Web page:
Nested Base Production without Tool Changing

      Tool changers add a lot of versatility. But are they a necessity? Maybe not. March 22, 2013

I know there are a lot of reservations out there, but I have heard you can do nested base with just a 5mm bit. I know the gut reaction is to dismiss this as an outlandish claim, but I saw this demonstrated at an AWFS convention some years ago. Is this possible on a semi-production level? I own a small shop and we are doing between 2-6 medium size kitchens a month. From what I understand it is possible to step cut the nest (that is 3/8" of an inch at a time) in about 12 minutes a nest. That said, the claim is you are able to process enough 3/4" melamine to build a kitchen a day. That seems to be a lot of capacity. I am looking to get into an entry level machine and trying to evaluate what price range to consider. The dilemma is, do I get into an entry level machine that can more than meet my capacity for $25Gs, or do I spend more than double on a machine to get a tool changer that will sit there idle 80% of the time?

Forum Responses
(CNC Forum)
From contributor R:
I would suggest getting the tool changer. It gives you so much more flexibility of tooling options, you will simply expand what you do with the CNC. Plus it will not be idle 80% of the time because you won't nest with a 5mm router. That really is just compromise if you don't have a tool changer. I have worked with machines where I performed manual tool changes in order to complete a cycle. It is not ideal. I am surprised that it is almost double to add a tool changer. But I haven't looked at pricing recently.

From contributor J:
As a cabinetmaker, you could regret not getting a tool changer within minutes of your first sheet and not just for nesting reasons. There is so much more you can do with a CNC these days to enhance your offerings and capacity with a machine. I went with the CAMaster X3 in 08 after initially purchasing a single Z machine in 07. One train of thought is to buy your second machine first. We are an all custom shop and this machine has done us well. Camaster has a machine owner's support forum. There are several good machines with ATC and vacuum (you need both) in the 30-40 range.

From contributor D:
A lot of guys have changers. I do not. Yes, it would be great, but I'm a one man shop and I do cut with a 5mm comp bit. It's slower than the big boys, but faster than me. I don't push my machine. I cut at 200 in per min. That translates to about a sheet every 15 minutes fully cut with shelf pins and dados. I can't edgeband and assemble the parts in that time. There are a ton of good used machines out there for less than 25k. That said, there are other costs too - software, electrical, dust collection bits, and time.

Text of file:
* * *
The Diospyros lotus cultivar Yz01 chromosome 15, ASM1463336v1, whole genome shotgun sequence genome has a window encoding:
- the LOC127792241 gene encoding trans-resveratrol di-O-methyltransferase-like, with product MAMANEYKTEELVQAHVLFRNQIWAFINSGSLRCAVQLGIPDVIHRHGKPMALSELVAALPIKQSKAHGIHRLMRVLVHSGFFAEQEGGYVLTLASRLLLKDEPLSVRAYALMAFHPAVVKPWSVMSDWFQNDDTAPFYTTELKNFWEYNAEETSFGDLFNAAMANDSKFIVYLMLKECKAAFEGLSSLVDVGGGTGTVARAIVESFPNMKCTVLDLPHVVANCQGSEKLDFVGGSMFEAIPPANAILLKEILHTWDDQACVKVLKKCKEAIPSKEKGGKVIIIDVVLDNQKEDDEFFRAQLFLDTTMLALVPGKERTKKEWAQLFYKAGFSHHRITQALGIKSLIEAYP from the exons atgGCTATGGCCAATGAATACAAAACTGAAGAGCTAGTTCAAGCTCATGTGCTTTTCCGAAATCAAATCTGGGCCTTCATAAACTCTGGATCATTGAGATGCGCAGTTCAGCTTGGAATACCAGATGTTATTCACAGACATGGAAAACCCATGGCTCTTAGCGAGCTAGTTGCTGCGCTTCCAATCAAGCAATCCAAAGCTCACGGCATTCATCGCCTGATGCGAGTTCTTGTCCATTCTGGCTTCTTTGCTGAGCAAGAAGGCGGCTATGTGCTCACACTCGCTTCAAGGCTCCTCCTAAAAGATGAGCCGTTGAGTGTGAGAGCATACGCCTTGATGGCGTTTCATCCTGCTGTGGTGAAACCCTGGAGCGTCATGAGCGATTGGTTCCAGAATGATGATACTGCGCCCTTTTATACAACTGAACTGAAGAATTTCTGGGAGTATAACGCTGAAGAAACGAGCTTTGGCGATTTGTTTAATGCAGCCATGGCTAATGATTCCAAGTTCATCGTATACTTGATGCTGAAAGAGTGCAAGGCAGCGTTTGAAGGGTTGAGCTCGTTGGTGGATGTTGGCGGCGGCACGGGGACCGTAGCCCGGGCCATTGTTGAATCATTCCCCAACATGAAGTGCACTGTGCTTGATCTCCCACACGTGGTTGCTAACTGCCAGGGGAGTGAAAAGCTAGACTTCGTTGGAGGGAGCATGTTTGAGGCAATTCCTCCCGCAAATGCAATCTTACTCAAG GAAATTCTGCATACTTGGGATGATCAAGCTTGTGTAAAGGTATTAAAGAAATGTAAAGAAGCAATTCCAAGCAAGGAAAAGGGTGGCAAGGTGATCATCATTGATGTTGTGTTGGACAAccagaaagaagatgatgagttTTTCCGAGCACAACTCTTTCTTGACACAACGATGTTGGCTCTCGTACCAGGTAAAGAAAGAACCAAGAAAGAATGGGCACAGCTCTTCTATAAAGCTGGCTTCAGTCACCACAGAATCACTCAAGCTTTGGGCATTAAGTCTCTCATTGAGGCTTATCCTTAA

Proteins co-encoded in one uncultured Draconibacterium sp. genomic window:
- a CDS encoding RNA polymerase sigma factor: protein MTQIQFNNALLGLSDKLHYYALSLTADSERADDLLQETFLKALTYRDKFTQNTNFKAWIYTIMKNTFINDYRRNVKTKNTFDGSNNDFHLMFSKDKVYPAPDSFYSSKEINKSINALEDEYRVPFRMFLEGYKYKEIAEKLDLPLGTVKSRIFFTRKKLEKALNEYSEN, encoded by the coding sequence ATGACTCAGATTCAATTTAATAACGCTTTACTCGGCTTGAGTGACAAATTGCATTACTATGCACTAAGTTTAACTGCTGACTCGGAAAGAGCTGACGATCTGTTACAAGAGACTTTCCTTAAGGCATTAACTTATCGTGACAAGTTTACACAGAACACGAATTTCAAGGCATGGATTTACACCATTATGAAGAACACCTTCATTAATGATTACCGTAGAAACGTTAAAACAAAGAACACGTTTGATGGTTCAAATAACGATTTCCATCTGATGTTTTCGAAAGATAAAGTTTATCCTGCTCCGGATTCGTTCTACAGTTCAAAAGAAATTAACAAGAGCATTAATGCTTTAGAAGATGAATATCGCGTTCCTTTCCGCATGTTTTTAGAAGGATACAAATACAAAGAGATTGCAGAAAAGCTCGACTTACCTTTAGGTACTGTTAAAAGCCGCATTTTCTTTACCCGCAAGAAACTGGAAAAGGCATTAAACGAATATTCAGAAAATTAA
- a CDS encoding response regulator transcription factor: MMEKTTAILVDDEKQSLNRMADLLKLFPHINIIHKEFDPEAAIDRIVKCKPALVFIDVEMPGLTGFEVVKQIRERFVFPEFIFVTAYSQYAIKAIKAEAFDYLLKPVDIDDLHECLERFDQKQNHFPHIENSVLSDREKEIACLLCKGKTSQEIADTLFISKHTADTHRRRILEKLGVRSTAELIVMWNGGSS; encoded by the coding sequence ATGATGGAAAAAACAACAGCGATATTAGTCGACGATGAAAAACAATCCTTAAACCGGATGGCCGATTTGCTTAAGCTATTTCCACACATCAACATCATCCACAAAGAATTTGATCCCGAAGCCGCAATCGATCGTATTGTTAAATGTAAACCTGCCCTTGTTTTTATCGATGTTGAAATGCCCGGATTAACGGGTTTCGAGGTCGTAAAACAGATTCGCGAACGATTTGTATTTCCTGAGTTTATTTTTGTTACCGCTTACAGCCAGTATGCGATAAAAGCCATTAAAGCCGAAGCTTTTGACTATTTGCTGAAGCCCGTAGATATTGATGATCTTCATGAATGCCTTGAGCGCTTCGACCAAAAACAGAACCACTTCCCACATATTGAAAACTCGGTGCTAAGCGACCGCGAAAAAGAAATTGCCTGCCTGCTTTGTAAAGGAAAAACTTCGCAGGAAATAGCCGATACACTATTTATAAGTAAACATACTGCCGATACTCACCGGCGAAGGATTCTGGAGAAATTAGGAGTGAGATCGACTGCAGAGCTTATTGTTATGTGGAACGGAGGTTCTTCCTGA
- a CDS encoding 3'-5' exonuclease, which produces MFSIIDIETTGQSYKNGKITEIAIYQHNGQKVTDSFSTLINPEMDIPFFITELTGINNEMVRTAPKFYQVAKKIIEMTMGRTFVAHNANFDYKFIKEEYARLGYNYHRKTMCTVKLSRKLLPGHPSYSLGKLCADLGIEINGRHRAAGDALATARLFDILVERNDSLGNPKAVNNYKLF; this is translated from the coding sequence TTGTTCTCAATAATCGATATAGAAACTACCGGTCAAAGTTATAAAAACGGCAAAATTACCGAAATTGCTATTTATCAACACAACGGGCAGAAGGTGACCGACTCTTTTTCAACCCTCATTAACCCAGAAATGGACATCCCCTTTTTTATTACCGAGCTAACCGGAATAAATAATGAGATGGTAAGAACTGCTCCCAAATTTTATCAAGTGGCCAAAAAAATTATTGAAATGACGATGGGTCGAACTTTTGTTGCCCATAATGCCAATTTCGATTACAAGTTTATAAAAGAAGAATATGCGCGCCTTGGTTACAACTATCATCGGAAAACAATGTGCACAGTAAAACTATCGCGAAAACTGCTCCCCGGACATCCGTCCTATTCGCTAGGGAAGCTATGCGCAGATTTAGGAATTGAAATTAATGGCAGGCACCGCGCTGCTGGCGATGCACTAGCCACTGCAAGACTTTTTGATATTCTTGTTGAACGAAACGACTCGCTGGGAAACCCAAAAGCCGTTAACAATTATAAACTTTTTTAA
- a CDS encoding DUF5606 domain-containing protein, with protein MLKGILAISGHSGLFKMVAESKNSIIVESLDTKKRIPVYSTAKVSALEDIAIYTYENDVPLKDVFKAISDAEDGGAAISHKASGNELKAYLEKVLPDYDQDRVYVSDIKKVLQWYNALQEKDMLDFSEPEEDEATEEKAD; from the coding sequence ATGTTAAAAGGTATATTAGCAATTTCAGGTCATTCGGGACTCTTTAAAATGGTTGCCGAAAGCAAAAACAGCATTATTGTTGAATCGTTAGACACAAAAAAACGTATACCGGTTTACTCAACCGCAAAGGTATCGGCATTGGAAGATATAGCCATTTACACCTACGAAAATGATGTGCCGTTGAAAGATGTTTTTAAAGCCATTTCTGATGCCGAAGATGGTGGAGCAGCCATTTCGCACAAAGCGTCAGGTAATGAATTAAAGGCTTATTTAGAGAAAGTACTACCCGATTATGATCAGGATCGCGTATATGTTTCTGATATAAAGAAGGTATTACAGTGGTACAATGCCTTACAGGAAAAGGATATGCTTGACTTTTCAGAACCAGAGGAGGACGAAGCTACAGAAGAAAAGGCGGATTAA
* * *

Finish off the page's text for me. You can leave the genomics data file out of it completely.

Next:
From the original questioner:
Contributor D, what kind of machine and vacuum are you running?

From contributor M:
My whole professional background revolves around CNC (machinist, programmer, tooling, technician, etc.) so naturally, I salivate over technology. That said, contributor D's comments reinforce what an individual can accomplish with a practical application of any technology. I know this is off topic a little, but I just wanted to commend contributor D. My daddy used to say in regard to salary "It's not how much you make that matters, it's what you do with it." Buyer's remorse is big in this industry. I hear all the time "I wish I hadda ordered..." My response is, "It's not always what you got, it's how you use it." Contributor D has a very practical, and I am sure profitable, approach.

From contributor D:
I run a 60x120 shopbot, 8 zone vac, 4 fein turbos. 5 hp columbo spindle, mach 3 and an ascension controller. It does the job and it's all single phase (easy on the meter).

From contributor J:
The Camaster x3 option is a bit over two grand as an option. Gives the end user three heads (bit choices). It's been called a poor man's tool changer, yet it has served me well. Mine is an 08 and I still have several offers at 75% of what I paid for it.

Click here for higher quality, full size image

From the original questioner:
How clean are your holes drilling with a compression bit? How many sheets of melamine can you do with one bit?

From contributor D:
Holes are pretty good. A lot of time on higher end stuff I'll do a grommet insert to pretty it up. It also helps with any tearout of overloaded shelves. Peck drilling is the toolpath to go with for holes. I'd say about 15 to 20 sheets on a bit. I usually bid in at least 2 bits per job. I have them made for me by a local shop. They run around $15.00.

From the original questioner:
What are the specs on your machine and what kind of vacuum are you running? Do you do much nested base and if so, what bits are you running and what is your cycle time?

From contributor J:
Sheet machine time is 8-14 minutes depending on complexity. I drill with one of the three heads. I use a 15hp fpz regen. The photo was taken new and now I have the Columbo 5hp for a main spindle, the two side routers provide tools 2-3 I cut dado with center spindle and 5mm shelf pin with one of the side routers. I believe Camaster charges 2500+/- for the x3 head and it was designed for a small shop. Mine was built in 08 and has performed well. It is a solid machine with excellent versatility. I also have the rotary lathe, yet do not use it as much as one would think. I like my 5x8 table (next one will be a 10' length). The 5 foot width is needed periodically with 5' ply, and I am glad I got it this wide. I have another 5 x 20 foot older digital that has been retrofitted with an updated wincnc controller.

From contributor J:
I should add mine is a stepper machine. All of their newer models are servos.

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